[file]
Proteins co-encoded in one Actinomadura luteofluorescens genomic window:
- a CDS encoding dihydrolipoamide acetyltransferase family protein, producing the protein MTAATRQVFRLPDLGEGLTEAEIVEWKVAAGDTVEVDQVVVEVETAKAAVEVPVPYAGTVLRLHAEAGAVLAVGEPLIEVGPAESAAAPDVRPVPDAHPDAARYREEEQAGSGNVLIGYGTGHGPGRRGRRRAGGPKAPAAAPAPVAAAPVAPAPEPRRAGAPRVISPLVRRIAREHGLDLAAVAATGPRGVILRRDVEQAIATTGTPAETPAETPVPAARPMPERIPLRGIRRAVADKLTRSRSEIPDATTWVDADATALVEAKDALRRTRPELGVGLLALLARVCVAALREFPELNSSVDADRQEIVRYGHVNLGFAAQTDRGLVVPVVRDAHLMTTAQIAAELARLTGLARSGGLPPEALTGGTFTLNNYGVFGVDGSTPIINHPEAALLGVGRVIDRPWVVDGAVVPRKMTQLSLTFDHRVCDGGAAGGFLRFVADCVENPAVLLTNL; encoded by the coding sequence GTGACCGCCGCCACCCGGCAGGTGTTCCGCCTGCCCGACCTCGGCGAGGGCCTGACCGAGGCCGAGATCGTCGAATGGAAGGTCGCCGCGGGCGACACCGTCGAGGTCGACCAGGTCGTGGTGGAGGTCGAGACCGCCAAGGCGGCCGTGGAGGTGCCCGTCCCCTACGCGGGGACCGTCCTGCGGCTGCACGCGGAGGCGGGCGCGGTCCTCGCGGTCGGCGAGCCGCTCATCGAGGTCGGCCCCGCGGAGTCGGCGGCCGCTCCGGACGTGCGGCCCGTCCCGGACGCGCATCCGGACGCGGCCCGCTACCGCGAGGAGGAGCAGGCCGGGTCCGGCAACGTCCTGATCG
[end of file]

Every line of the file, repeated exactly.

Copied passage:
Proteins co-encoded in one Actinomadura luteofluorescens genomic window:
- a CDS encoding dihydrolipoamide acetyltransferase family protein, producing the protein MTAATRQVFRLPDLGEGLTEAEIVEWKVAAGDTVEVDQVVVEVETAKAAVEVPVPYAGTVLRLHAEAGAVLAVGEPLIEVGPAESAAAPDVRPVPDAHPDAARYREEEQAGSGNVLIGYGTGHGPGRRGRRRAGGPKAPAAAPAPVAAAPVAPAPEPRRAGAPRVISPLVRRIAREHGLDLAAVAATGPRGVILRRDVEQAIATTGTPAETPAETPVPAARPMPERIPLRGIRRAVADKLTRSRSEIPDATTWVDADATALVEAKDALRRTRPELGVGLLALLARVCVAALREFPELNSSVDADRQEIVRYGHVNLGFAAQTDRGLVVPVVRDAHLMTTAQIAAELARLTGLARSGGLPPEALTGGTFTLNNYGVFGVDGSTPIINHPEAALLGVGRVIDRPWVVDGAVVPRKMTQLSLTFDHRVCDGGAAGGFLRFVADCVENPAVLLTNL; encoded by the coding sequence GTGACCGCCGCCACCCGGCAGGTGTTCCGCCTGCCCGACCTCGGCGAGGGCCTGACCGAGGCCGAGATCGTCGAATGGAAGGTCGCCGCGGGCGACACCGTCGAGGTCGACCAGGTCGTGGTGGAGGTCGAGACCGCCAAGGCGGCCGTGGAGGTGCCCGTCCCCTACGCGGGGACCGTCCTGCGGCTGCACGCGGAGGCGGGCGCGGTCCTCGCGGTCGGCGAGCCGCTCATCGAGGTCGGCCCCGCGGAGTCGGCGGCCGCTCCGGACGTGCGGCCCGTCCCGGACGCGCATCCGGACGCGGCCCGCTACCGCGAGGAGGAGCAGGCCGGGTCCGGCAACGTCCTGATCG